Maria rushes into the bedroom on hearing her younger one crying. She gives an angry stare to the older one. He says with a smirk,” I didn’t hit him! I was just playing with him.”
Beth during a tea party with other moms, ”I’m so lucky my kids really love each other during those brief moments when they’re not trying to beat the crap out of each other.”
Any of the above sounds familiar? It seems strange that whenever the word sibling is uttered, the word rivalry seems sure to follow. Sibling rivalry is one of the most annoying thing about having children and therefore an important chapter in the book of parenting. Irrespective of whether the rivalry means a sign of long term positive or negative relationship, as parents it is important for you to keep the sibling rivalry in check.
Your work starts even before the birth of your younger one. Get the older child acquainted with the new baby by showing the pictures of the baby in mommy’s belly. Allow the older one to feel the baby under the belly, talk to the baby and feel the kicks. Show him the pictures of what he looked like right after the birth, coming home from the hospital and getting his diaper changed. Walking the older one through his baby events will prepare him for a replay of his brother or sister.
The idea of sharing his parents, his priced possessions, with the newborn can really annoy and upset the older child. While you are required to give your 200 percent to your newborn in the initial stages, make sure your older child isn’t neglected. If possible, start most days with “special time” with your toddler. Starting the day with twenty minutes of intensive care with your toddler can ward off angry feelings in the toddler toward the new baby and is a good investment in the rest of the day.
Making your elder sibling feel responsible for his younger brother or sister is a good way of tackling the power struggle with them. Give the older child some supervised responsibility for the younger one. This will motivate the elder one to learn to be more caring and nurturing. Sensing this care, your younger child will start respecting his elder sibling and show more love towards him.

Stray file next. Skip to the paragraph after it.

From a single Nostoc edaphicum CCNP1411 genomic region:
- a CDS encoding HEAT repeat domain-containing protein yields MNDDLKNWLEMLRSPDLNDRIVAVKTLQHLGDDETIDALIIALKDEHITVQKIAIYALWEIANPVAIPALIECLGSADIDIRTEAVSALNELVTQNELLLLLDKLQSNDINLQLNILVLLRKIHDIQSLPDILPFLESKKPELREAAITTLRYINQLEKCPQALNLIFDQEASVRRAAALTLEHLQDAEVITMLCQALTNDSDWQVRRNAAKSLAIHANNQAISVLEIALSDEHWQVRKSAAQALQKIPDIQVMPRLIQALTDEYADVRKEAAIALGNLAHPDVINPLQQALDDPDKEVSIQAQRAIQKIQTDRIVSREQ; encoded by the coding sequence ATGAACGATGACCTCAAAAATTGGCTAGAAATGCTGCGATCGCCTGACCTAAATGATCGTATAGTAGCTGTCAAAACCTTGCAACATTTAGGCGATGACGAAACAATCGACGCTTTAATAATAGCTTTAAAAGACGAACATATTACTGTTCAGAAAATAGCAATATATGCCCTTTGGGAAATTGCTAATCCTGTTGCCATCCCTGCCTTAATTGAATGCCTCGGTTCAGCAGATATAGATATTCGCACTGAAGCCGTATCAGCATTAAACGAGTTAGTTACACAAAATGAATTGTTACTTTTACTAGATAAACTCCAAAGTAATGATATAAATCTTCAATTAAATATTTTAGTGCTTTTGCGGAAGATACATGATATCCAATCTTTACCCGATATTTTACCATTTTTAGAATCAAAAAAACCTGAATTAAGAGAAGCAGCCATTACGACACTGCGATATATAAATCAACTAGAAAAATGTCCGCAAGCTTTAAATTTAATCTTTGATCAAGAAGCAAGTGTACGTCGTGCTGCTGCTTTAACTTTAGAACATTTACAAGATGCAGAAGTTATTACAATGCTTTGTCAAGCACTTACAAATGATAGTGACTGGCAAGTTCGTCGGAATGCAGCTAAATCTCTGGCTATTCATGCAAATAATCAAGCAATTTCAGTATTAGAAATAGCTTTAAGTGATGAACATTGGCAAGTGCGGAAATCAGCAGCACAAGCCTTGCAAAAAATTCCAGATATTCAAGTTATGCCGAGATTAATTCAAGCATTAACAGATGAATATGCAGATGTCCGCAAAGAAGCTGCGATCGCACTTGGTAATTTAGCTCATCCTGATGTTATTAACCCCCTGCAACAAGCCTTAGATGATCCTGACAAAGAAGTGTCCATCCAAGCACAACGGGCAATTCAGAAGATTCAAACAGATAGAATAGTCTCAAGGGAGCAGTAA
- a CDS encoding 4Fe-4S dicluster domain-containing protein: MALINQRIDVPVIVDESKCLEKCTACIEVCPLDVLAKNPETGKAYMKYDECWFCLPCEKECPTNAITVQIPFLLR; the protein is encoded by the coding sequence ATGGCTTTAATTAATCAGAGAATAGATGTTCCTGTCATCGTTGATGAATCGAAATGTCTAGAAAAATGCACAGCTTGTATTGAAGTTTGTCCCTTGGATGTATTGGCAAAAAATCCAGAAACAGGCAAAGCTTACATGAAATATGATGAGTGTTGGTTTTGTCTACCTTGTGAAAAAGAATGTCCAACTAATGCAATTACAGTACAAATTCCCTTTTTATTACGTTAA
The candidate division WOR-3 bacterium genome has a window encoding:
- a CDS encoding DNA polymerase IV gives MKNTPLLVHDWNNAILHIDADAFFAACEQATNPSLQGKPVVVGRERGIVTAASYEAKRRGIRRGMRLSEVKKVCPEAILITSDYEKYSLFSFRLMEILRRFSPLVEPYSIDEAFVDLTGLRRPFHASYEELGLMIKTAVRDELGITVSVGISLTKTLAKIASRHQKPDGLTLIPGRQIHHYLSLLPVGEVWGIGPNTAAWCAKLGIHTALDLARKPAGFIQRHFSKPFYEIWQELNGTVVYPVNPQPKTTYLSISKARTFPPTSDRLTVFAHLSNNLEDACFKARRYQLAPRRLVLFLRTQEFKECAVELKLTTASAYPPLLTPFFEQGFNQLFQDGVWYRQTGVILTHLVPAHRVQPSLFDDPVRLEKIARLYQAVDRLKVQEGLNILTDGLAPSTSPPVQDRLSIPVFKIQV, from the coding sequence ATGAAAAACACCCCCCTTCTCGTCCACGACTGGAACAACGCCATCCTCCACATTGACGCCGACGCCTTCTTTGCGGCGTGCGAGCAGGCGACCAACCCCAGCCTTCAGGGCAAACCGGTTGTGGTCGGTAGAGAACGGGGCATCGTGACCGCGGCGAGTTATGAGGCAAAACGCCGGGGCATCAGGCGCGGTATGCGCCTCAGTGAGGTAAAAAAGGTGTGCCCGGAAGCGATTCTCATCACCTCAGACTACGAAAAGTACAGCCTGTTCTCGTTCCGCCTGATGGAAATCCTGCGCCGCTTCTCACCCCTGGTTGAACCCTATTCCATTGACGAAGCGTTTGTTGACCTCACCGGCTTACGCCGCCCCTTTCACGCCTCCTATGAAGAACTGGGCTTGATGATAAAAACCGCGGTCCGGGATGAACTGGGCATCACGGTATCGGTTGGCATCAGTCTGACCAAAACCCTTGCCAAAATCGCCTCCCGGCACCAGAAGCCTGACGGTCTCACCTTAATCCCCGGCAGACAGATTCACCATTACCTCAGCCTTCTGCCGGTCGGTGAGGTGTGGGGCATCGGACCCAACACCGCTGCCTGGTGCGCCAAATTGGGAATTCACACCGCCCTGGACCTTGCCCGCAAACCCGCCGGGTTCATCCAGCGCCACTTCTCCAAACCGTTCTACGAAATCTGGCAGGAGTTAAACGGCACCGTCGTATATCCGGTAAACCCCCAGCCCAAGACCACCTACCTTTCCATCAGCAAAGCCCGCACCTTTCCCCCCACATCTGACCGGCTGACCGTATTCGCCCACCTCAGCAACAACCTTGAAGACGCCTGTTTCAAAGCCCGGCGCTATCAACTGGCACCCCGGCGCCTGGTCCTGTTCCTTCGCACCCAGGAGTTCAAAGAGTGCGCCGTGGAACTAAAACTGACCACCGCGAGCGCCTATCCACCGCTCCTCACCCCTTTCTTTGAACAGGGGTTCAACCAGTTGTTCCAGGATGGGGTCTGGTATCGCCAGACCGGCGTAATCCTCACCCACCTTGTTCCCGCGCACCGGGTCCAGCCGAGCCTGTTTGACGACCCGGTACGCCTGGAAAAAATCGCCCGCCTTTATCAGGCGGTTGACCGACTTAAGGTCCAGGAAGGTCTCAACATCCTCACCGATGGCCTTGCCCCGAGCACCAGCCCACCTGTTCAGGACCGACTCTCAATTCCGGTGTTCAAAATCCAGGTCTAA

Here are some additional tips for you:
- You do not need to feel upset or inadequate if your children are always fighting. Sibling rivalry is a natural process of growing up and it is good for them to fight, make up and fight again.
- Only interfere in arguments when they get violent. Otherwise, do not be too eager to step in. They learn confidence and self-reliance if they can fight their own battles and sort out their own mess. In any case, you will never be there for them forever.
- Do not try to be a judge or referee. Taking sides is a no-win situation. You will always be accused of favoritism. If you need to make a decision, hear both sides out, and be objective and consistent. The decision should be brief and precise.
- The "no-violence" rule must be made a hard and fast one, which all children in the home must abide by.
- Labeling, whether positive or negative, adds unnecessary pressure on the children. Likewise, do not live your unfulfilled dreams through your children. They should be encouraged to develop according to their talents and ability.
- Never make comparisons between the children. Sometimes parents also forget and make comparisons between children and outsiders e.g. classmates, neighbors and cousins. Comparisons, especially when they are negative, will heighten the intensity of sibling rivalry.
- Anticipate trouble spots and pick up the "danger signs" early.
- Protect your children against one another when they get physically violent. Sometimes, it is the older sibling who requires your protection more than the younger one. Very often, the older sibling is expected to give in to the younger sibling without considering the fact that the older child is also one who has his own needs too.
- Try behavior modification and reward system. Good behaviors should be highlighted and praised. But when one child misbehaves, do not hesitate to remove the reward.
- Ensure that each child has his own private space where he can be alone and where he can keep his toys, books etc. Ensure that your other children respect this private space.
The battle between brothers and sisters is perfectly normal in family relationships. As parents, you do not have to eliminate sibling rivalry. Rather, it can be constructive if it is managed well. Being parents means you play many roles – teacher, referee, coach, psychologist, and a friend. While playing all these roles, constant communications with your children can help them be life-long friends.
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